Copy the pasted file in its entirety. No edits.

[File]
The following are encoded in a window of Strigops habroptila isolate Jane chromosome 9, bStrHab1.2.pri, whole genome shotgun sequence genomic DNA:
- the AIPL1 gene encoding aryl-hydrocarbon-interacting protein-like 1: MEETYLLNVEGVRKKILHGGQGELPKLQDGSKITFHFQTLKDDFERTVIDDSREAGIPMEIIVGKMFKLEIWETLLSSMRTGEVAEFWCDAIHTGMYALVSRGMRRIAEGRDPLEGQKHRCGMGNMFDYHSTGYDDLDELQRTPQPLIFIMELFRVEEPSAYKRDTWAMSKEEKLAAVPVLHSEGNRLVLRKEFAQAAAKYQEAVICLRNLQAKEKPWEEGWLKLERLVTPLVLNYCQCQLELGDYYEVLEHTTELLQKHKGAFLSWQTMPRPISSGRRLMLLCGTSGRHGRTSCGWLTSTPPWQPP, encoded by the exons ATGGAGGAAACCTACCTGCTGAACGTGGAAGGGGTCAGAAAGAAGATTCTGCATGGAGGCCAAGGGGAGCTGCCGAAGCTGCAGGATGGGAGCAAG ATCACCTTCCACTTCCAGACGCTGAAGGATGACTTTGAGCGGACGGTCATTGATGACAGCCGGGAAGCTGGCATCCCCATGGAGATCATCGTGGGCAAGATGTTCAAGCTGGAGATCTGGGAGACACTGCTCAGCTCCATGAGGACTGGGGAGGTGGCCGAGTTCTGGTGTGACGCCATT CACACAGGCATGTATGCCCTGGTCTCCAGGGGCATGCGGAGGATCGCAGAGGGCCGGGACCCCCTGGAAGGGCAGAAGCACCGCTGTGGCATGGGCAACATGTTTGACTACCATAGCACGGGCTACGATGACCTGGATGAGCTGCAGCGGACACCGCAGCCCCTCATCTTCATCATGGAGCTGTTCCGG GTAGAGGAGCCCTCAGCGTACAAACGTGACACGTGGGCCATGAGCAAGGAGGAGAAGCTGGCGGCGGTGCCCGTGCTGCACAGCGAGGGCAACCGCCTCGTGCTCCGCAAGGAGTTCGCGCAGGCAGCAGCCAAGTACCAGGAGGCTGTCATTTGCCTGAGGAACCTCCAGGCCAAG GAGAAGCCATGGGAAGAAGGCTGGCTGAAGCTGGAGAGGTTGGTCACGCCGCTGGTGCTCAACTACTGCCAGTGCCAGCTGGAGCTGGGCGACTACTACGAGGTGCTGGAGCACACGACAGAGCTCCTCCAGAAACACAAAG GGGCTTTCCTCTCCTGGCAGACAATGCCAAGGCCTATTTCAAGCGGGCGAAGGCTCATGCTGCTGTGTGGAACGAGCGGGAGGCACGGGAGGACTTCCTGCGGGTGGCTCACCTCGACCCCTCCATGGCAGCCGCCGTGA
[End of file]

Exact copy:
The following are encoded in a window of Strigops habroptila isolate Jane chromosome 9, bStrHab1.2.pri, whole genome shotgun sequence genomic DNA:
- the AIPL1 gene encoding aryl-hydrocarbon-interacting protein-like 1: MEETYLLNVEGVRKKILHGGQGELPKLQDGSKITFHFQTLKDDFERTVIDDSREAGIPMEIIVGKMFKLEIWETLLSSMRTGEVAEFWCDAIHTGMYALVSRGMRRIAEGRDPLEGQKHRCGMGNMFDYHSTGYDDLDELQRTPQPLIFIMELFRVEEPSAYKRDTWAMSKEEKLAAVPVLHSEGNRLVLRKEFAQAAAKYQEAVICLRNLQAKEKPWEEGWLKLERLVTPLVLNYCQCQLELGDYYEVLEHTTELLQKHKGAFLSWQTMPRPISSGRRLMLLCGTSGRHGRTSCGWLTSTPPWQPP, encoded by the exons ATGGAGGAAACCTACCTGCTGAACGTGGAAGGGGTCAGAAAGAAGATTCTGCATGGAGGCCAAGGGGAGCTGCCGAAGCTGCAGGATGGGAGCAAG ATCACCTTCCACTTCCAGACGCTGAAGGATGACTTTGAGCGGACGGTCATTGATGACAGCCGGGAAGCTGGCATCCCCATGGAGATCATCGTGGGCAAGATGTTCAAGCTGGAGATCTGGGAGACACTGCTCAGCTCCATGAGGACTGGGGAGGTGGCCGAGTTCTGGTGTGACGCCATT CACACAGGCATGTATGCCCTGGTCTCCAGGGGCATGCGGAGGATCGCAGAGGGCCGGGACCCCCTGGAAGGGCAGAAGCACCGCTGTGGCATGGGCAACATGTTTGACTACCATAGCACGGGCTACGATGACCTGGATGAGCTGCAGCGGACACCGCAGCCCCTCATCTTCATCATGGAGCTGTTCCGG GTAGAGGAGCCCTCAGCGTACAAACGTGACACGTGGGCCATGAGCAAGGAGGAGAAGCTGGCGGCGGTGCCCGTGCTGCACAGCGAGGGCAACCGCCTCGTGCTCCGCAAGGAGTTCGCGCAGGCAGCAGCCAAGTACCAGGAGGCTGTCATTTGCCTGAGGAACCTCCAGGCCAAG GAGAAGCCATGGGAAGAAGGCTGGCTGAAGCTGGAGAGGTTGGTCACGCCGCTGGTGCTCAACTACTGCCAGTGCCAGCTGGAGCTGGGCGACTACTACGAGGTGCTGGAGCACACGACAGAGCTCCTCCAGAAACACAAAG GGGCTTTCCTCTCCTGGCAGACAATGCCAAGGCCTATTTCAAGCGGGCGAAGGCTCATGCTGCTGTGTGGAACGAGCGGGAGGCACGGGAGGACTTCCTGCGGGTGGCTCACCTCGACCCCTCCATGGCAGCCGCCGTGA